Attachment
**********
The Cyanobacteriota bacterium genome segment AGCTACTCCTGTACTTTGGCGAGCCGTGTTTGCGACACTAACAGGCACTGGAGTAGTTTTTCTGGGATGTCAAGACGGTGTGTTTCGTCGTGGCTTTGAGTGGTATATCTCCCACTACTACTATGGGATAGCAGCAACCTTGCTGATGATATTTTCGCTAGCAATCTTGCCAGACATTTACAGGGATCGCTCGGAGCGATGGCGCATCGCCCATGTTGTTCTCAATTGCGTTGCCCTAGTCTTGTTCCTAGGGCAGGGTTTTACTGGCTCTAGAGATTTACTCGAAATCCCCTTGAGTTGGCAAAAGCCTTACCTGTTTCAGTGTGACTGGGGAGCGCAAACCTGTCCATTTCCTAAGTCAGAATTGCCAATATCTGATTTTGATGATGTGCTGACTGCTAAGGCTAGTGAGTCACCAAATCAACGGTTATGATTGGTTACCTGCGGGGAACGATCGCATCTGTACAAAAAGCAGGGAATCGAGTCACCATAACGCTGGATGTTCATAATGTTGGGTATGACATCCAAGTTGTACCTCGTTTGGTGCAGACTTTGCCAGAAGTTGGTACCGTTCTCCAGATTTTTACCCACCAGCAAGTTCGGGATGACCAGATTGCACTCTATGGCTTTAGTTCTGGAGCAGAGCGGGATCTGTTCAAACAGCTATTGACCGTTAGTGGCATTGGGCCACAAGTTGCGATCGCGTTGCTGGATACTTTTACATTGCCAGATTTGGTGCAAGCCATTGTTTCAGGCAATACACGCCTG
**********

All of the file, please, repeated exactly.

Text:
The Cyanobacteriota bacterium genome segment AGCTACTCCTGTACTTTGGCGAGCCGTGTTTGCGACACTAACAGGCACTGGAGTAGTTTTTCTGGGATGTCAAGACGGTGTGTTTCGTCGTGGCTTTGAGTGGTATATCTCCCACTACTACTATGGGATAGCAGCAACCTTGCTGATGATATTTTCGCTAGCAATCTTGCCAGACATTTACAGGGATCGCTCGGAGCGATGGCGCATCGCCCATGTTGTTCTCAATTGCGTTGCCCTAGTCTTGTTCCTAGGGCAGGGTTTTACTGGCTCTAGAGATTTACTCGAAATCCCCTTGAGTTGGCAAAAGCCTTACCTGTTTCAGTGTGACTGGGGAGCGCAAACCTGTCCATTTCCTAAGTCAGAATTGCCAATATCTGATTTTGATGATGTGCTGACTGCTAAGGCTAGTGAGTCACCAAATCAACGGTTATGATTGGTTACCTGCGGGGAACGATCGCATCTGTACAAAAAGCAGGGAATCGAGTCACCATAACGCTGGATGTTCATAATGTTGGGTATGACATCCAAGTTGTACCTCGTTTGGTGCAGACTTTGCCAGAAGTTGGTACCGTTCTCCAGATTTTTACCCACCAGCAAGTTCGGGATGACCAGATTGCACTCTATGGCTTTAGTTCTGGAGCAGAGCGGGATCTGTTCAAACAGCTATTGACCGTTAGTGGCATTGGGCCACAAGTTGCGATCGCGTTGCTGGATACTTTTACATTGCCAGATTTGGTGCAAGCCATTGTTTCAGGCAATACACGCCTG